The walls of the Gauntlet lane only reach 15 feet above you. Beyond that, in the darkness, you can just make out humanoid shapes waiting on platforms and crosswalks around the perimeter. Other graders, perhaps? Or assistants for tossing down obstacles upon you?

Dungeon Traps
All shapes and sizes, but all equally dangerous.

Carelessness will find no clemency in this place.

Though dim, the lighting in the lane was enough to make out four distinct sections of traps, back-to-back: a wall riddled with holes, a false floor, two tripwires, and two pressure plates in front of a dragon’s mouth. (The party gathered that they were not being tested on if they could find obstacles, so much as how well they could plan their way around them.)

Rock-in-Water the Tabaxi druid first scouted ahead, wild shaped as a small spider. As soon as she drew abreast of the holes, however, a padded glaive shot through and pinned her to the wall. “Kill it, kill it!” a human voice shouted, with a faux goblin accent. She was forced to return to safety in her non-wild-shaped form.

Shudder the half-elf sorceress then cast a Silent Image to test how many “goblins” were awaiting them. A resigned Ivan played the part of the Silent Image, meandering down the hall and grunting loudly whenever he was poked in the ribs.

“Oh, no, help. I’m being attacked. Ahh, ow. I know where you sleep, guys.”

Confirming that there was only one “goblin” per side, the party decided to parley. (Gorodash the orc paladin explained to the grader that he could speak goblinoid.) Learning that what the “goblins” wanted most was a “coffee break,” the party bargained with them, using rations from their sacks.

Ivan only rolled his eyes at the negotiations, finally allowing his associates to “take ten.” The party would be prodded no further.

Mage Hand does wonders for tripping off traps early.

The other three traps were easy enough to set off, thanks to Grigori’s Mage Hand. The false floor crumbled (revealing a padded 15-foot drop), the tripwires alerted assistants above to drop heavy sacks (“rocks”) onto the path, and the pressure plates caused the dragon head to blow out red streamers in their direction.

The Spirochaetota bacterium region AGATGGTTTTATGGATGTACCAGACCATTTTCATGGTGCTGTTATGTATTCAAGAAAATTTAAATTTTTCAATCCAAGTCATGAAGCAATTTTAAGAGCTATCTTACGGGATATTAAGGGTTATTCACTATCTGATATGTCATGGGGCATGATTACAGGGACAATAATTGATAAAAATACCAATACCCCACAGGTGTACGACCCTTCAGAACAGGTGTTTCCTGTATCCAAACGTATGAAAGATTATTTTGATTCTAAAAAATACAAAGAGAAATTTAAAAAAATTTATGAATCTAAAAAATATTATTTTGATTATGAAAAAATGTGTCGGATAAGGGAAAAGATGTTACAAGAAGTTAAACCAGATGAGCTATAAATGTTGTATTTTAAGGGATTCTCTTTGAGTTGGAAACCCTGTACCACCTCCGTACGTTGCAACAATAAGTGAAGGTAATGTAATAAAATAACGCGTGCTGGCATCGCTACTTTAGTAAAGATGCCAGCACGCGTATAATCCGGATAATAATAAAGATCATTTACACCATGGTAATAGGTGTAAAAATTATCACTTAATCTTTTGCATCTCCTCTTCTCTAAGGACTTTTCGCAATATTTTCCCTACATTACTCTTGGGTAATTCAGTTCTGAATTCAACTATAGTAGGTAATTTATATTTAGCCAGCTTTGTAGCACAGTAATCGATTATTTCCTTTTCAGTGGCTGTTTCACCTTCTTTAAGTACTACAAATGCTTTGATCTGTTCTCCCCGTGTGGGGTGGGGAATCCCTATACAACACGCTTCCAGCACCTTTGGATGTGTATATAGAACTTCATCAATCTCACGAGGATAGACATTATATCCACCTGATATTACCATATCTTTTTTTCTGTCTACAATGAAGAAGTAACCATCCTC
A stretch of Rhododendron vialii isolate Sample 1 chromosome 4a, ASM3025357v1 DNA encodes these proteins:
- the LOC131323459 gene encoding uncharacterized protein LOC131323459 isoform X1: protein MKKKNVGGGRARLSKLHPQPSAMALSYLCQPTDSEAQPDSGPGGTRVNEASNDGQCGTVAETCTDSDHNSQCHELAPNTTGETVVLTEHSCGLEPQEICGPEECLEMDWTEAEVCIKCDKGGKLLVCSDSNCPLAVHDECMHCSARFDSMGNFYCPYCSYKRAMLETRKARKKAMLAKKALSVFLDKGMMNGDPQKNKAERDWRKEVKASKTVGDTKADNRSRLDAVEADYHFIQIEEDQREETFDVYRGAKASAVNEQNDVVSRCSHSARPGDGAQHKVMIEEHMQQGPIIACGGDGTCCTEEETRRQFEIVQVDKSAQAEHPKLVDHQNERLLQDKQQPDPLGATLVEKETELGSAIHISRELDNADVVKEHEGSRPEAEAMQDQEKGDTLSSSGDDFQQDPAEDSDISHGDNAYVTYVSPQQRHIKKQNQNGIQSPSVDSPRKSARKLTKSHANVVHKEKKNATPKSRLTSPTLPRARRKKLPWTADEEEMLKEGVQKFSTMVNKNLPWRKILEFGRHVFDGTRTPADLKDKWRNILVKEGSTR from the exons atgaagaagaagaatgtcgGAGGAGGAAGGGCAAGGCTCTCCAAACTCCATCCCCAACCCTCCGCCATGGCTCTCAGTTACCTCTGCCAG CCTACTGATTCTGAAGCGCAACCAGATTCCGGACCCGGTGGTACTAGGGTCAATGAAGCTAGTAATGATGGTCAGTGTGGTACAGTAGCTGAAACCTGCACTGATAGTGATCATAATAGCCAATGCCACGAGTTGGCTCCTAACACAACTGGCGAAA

“Oh no,” Ivan noted aloud, “a horrible magical fire trap.”

Good thing we didn’t just toss these bags in that pit!

Rock-in-Water was able to take the water in her canteen and freeze it in the dragon’s mouth, which lasted just long enough for the rest of the party to slip by. They then used “rocks” from the cave-in to weigh down two more pressure plates at the end, forcing rows of floor spikes to retract. Finished, they finally followed Ivan into the third room.

C. The Bandit Camp

The third chamber you encounter stands in contrast to the previous two. Here, five other people await, lounging on balsa logs and stones. They perk up when they see you enter, moving to their feet and taking up fake weapons of their own–nets and crossbows, from what you see.

Ivan sets the scene: “‘You happen upon what appears to be a bandit camp in the middle of the dungeon. Whether they entered of their own volition or were instead carried here by some strange fell magic is unknown. What is apparent is that they do not seem friendly.'”

The one closest to you pulls out a script of his own and reads from it in a loud, stilted fashion.

“‘What ho, unwanted travelers! You have stumbled upon the camp of Jeremy, the Bandit King! Lay down your weapons, and we may yet show mercy!'”

Finished, “Jeremy” glances behind him at the four other costumed characters. They offer a few awkward yells, as punctuation.

Bandit Crew
A combination of (fake) nets and crossbows makes these a decent threat. (But remember, they’re just assistants in costume, so don’t actually hit them too hard.)

Stand and deliver, ruffians!

While Rock-in-Water wanted to parley with the “bandits” as well, Gorodash took the lead by assaulting their captain directly. His blows make audible thumping noises as they connected with the padding of Jeremy’s armor.

In return, the bandits threw a net over Gorodash. Taking advantage of his sudden immobility, they began pelting him with arrows.

The bandits were not push-overs (as a failed Sleep spell from Shudder quickly proved), but the adventurers worked together. While the wizard, sorcerer, and druid helped the riff-raff under control, Gorodash and Nobu took stood shoulder-to-shoulder against the captain.

Soon enough, Jeremy yelled “Good!” and took a knee, indicating that they’d done enough to fell him. With the defeat of their captain, the other bandits too threw down their weapons, indicating they’d not come here to die.

When pressed on their backstory, the bandits quickly checked their notes. Apparently, they’d happened upon the dungeon when they’d all fallen into a pit together. They’d only just set up camp and couldn’t inform the adventurers more about what lay ahead. Or so the script read.

Ow, ow, I take it back!

When asked, Ivan confirmed that the party could take a “short rest” if needed. He ticked a box on his sheets, declared the heroes “somewhat rested,” and said they could regain whatever spell slots or abilities were privy to such an action. Then, they tackled the next room.

D. The Dungeon Pool